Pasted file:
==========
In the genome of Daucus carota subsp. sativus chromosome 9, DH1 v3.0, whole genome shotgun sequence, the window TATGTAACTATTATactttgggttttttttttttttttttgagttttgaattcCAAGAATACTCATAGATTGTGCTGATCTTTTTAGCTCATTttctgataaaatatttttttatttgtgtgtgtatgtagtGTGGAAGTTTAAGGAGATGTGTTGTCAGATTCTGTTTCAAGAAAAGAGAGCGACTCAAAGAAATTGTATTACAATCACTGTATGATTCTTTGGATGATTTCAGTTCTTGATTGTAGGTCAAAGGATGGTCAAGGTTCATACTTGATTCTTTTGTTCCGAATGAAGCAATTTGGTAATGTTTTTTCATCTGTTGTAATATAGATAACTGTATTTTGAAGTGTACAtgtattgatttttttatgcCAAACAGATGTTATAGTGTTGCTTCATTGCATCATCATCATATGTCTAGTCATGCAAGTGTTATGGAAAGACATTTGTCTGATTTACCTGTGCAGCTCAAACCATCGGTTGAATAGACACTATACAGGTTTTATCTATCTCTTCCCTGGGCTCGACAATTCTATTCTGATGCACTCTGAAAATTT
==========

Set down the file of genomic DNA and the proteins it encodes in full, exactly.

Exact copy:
In the genome of Daucus carota subsp. sativus chromosome 9, DH1 v3.0, whole genome shotgun sequence, the window TATGTAACTATTATactttgggttttttttttttttttttgagttttgaattcCAAGAATACTCATAGATTGTGCTGATCTTTTTAGCTCATTttctgataaaatatttttttatttgtgtgtgtatgtagtGTGGAAGTTTAAGGAGATGTGTTGTCAGATTCTGTTTCAAGAAAAGAGAGCGACTCAAAGAAATTGTATTACAATCACTGTATGATTCTTTGGATGATTTCAGTTCTTGATTGTAGGTCAAAGGATGGTCAAGGTTCATACTTGATTCTTTTGTTCCGAATGAAGCAATTTGGTAATGTTTTTTCATCTGTTGTAATATAGATAACTGTATTTTGAAGTGTACAtgtattgatttttttatgcCAAACAGATGTTATAGTGTTGCTTCATTGCATCATCATCATATGTCTAGTCATGCAAGTGTTATGGAAAGACATTTGTCTGATTTACCTGTGCAGCTCAAACCATCGGTTGAATAGACACTATACAGGTTTTATCTATCTCTTCCCTGGGCTCGACAATTCTATTCTGATGCACTCTGAAAATTT